Court crafts ‘reasonable estimate’ of ERISA damages

BVWireIssue #131-3
August 21, 2013

Last year, a complex ESOP case involving a labyrinth of novel transactions resulted in a district court finding that the defendants flouted certain ERISA fiduciary requirements (see BVWire, Oct. 17, 2012). Recently, the court issued a finding on damages and remedies dominated by business valuation issues.

The story begins in 2002, when Alliance Holdings, one of the defendants, bought Trachte Building Systems Inc. for $24 million. The idea was to merge the Trachte ESOP into the Alliance ESOP and then flip the company for a profit.

Flipped out: By 2007, Alliance could not find a suitable buyer, so it devised a complex leveraged buyout. The Alliance ESOP spun off the Trachte employees' accounts into a new Trachte ESOP, and the Alliance shares in those accounts were exchanged for Trachte shares held by an Alliance entity. Using the shares as loan collateral, Trachte and the Trachte ESOP redeemed or purchased all of Trachte's outstanding equity from the defendants. In the end, the Trachte ESOP paid more than $38 million for Trachte's common equity and Trachte took on $36 million in debt. Trachte’s stock collapsed, and the company folded under the debt load—bringing the account balances of plan participants down with it.

Trachte employees sued, alleging that Alliance, its management, the two ESOPs, and trustees breached their fiduciary duties. As the court put it in its liability decision, the transaction was rife with conflicts of interest and acts of negligence—and the Trachte valuation was the outcome of “questionable judgments” and “lack of independent scrutiny.” The court noted that no independent person was looking out for the employees' interests in the ESOPs.

Mix and match: To assess damages and remedies, the court had to compute how much the Trachte ESOP overpaid, which, in turn, meant determining the company’s fair market value (FMV) at the time of the 2007 transaction. The parties’ experts, it said, offered “wildly, at times absurdly, different approaches. Ultimately, it arrived at a “reasonable estimate” by correcting and combining two flawed, but contemporaneous, valuations. One was a fairness opinion that a national valuation firm had done in connection with the transaction. Among its problems was that the firm, on orders of the defendants, relied on a company “take-down” letter stating the FMV of Trachte’s common equity was worth $44.1 million in late August 2007. Also, it applied a $1.9 million tax shield relating to the Trachte plan’s ability to take principal and interest deductions for the 2002 purchase of Trachte. Ultimately, it concluded the FMV of the common equity was between $26.2 million to $40.1 million.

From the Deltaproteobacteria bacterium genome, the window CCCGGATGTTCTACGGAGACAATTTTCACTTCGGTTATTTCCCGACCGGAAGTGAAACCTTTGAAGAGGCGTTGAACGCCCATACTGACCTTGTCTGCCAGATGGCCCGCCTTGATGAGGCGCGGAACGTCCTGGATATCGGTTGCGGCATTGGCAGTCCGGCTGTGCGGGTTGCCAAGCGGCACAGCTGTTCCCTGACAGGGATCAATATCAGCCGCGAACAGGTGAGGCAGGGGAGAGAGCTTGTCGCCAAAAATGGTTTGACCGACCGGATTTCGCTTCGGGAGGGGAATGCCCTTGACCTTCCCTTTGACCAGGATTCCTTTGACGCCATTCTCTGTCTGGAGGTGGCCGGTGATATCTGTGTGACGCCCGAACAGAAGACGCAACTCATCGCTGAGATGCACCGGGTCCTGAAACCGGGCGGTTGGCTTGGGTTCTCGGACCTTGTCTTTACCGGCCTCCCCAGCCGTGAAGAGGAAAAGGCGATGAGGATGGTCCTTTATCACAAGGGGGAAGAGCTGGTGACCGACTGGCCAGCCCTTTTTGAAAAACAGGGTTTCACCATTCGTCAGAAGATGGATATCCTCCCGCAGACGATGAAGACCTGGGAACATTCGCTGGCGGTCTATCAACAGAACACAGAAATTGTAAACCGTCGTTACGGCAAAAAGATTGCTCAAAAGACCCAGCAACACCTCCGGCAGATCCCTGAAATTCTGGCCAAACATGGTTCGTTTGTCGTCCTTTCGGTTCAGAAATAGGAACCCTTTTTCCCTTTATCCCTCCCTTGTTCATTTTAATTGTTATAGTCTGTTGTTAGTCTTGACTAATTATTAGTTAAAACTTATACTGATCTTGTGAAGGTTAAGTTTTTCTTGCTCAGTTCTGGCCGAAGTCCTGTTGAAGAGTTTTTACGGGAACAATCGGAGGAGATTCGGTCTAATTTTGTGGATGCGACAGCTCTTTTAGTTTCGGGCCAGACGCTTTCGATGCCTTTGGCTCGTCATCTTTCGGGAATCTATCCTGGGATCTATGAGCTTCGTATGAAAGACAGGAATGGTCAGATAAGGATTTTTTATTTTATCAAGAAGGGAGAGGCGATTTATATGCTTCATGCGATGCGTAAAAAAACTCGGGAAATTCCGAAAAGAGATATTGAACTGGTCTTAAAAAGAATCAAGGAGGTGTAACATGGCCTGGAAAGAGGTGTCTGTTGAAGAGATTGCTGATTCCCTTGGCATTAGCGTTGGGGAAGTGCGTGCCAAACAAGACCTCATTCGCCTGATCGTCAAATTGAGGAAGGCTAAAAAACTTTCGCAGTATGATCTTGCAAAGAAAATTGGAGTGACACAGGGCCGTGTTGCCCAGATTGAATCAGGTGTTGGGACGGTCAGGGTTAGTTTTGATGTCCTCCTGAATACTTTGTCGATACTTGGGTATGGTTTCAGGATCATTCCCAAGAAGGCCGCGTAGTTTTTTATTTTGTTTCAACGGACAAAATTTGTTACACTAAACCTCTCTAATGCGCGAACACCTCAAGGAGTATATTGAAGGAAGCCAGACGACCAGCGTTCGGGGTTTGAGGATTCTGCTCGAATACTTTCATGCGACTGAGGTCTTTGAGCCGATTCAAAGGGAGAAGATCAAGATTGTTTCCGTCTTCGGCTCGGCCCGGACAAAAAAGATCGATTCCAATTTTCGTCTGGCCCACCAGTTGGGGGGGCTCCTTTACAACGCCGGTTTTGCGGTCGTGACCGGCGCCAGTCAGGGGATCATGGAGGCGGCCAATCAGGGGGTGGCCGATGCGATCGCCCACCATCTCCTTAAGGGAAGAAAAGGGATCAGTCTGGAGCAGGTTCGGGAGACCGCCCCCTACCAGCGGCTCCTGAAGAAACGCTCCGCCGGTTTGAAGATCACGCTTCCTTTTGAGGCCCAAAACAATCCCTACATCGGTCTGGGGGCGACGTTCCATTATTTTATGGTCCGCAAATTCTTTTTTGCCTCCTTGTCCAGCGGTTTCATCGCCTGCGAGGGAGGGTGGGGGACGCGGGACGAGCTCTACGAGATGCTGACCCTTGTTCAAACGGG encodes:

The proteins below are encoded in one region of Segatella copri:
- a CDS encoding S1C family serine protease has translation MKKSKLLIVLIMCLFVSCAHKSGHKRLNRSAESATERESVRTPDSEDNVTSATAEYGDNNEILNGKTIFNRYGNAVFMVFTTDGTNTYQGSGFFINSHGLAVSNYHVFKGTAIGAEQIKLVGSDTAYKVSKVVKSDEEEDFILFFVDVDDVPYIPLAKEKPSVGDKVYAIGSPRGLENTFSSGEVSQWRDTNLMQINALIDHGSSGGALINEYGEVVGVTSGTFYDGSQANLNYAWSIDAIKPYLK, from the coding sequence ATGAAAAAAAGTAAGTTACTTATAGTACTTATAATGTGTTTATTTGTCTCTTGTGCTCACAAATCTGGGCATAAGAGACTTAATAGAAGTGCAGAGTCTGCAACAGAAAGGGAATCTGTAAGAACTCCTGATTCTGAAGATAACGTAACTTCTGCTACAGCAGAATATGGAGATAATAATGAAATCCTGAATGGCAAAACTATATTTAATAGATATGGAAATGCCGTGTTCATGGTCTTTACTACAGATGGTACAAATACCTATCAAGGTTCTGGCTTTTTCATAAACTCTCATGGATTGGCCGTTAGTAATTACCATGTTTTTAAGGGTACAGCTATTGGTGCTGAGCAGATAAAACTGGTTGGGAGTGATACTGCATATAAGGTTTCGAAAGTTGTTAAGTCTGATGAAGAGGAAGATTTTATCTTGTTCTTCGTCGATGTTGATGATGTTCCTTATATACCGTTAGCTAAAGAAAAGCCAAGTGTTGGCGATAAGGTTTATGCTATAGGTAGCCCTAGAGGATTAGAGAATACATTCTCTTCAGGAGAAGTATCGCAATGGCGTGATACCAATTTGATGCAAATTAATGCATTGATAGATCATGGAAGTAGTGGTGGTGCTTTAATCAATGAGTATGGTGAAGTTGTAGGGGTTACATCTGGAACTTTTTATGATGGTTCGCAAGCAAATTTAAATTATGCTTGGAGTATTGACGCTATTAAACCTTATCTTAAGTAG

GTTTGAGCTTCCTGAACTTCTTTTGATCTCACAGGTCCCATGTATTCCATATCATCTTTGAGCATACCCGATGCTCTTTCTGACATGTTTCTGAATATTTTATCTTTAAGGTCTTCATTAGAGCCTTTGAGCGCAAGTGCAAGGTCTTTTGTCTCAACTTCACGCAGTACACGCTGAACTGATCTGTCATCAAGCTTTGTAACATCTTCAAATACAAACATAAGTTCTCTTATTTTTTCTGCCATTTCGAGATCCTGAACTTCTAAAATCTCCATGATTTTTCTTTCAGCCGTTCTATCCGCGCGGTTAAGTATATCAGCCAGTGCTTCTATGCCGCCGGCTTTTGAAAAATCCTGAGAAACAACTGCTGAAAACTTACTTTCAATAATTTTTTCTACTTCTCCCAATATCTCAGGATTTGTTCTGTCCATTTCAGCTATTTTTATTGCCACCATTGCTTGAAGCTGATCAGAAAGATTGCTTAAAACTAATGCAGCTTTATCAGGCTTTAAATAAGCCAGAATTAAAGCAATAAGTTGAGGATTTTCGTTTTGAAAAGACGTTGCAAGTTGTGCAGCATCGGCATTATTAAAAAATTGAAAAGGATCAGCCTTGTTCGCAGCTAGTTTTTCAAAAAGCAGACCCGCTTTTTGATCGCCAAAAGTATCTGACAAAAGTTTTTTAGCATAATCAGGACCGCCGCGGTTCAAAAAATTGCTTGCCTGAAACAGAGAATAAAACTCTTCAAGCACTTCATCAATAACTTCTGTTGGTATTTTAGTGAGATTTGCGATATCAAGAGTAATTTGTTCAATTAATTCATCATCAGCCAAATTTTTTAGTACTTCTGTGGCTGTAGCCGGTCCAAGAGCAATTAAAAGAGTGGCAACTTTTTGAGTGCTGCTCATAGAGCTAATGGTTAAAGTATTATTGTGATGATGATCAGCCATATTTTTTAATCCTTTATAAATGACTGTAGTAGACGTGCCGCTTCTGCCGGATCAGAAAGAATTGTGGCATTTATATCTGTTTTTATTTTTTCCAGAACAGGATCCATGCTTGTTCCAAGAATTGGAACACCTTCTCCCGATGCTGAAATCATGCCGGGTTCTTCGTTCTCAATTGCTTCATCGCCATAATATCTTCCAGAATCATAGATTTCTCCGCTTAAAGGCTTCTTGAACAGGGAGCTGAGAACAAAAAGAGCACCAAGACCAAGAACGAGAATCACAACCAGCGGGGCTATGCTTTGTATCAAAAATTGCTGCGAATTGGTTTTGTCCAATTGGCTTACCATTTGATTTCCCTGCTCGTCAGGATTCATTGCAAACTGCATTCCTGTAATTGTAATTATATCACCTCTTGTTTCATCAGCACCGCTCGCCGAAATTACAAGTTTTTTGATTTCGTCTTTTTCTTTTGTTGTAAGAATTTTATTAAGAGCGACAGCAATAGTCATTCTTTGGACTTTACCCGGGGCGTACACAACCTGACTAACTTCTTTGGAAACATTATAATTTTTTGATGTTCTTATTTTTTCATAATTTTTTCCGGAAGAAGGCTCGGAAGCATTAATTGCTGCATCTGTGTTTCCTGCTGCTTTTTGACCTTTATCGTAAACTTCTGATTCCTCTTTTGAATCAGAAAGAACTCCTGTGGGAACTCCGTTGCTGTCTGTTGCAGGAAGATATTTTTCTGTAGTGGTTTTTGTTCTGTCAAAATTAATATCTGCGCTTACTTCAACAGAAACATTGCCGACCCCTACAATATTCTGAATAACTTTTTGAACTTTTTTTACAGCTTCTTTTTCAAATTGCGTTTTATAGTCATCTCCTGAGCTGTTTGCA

The court first subtracted $1.9 million for the tax shield, which it said was a benefit to the Trachte ESOP but was a feature “unique to an individual buyer” and as such not part of the FMV calculation. Moreover, it applied a 10% discount for lack of marketability (DLOM)—the fairness opinion included none—saying that expert testimony suggested a range from 1% to 10%. It decided the highest figure was appropriate because a private auction did not generate a price that was acceptable to the seller.

In the final analysis, the company’s common equity value was $30 million, which meant the Trachte ESOP had overpaid by over $8.32 million, the court concluded.

Find an extended discussion of Chesemore v. Alliance Holdings, Inc., 2013 U.S. Dist. LEXIS 80969 (June 4, 2013), in the September issue of Business Valuation Update; the opinion is available at BVLaw.

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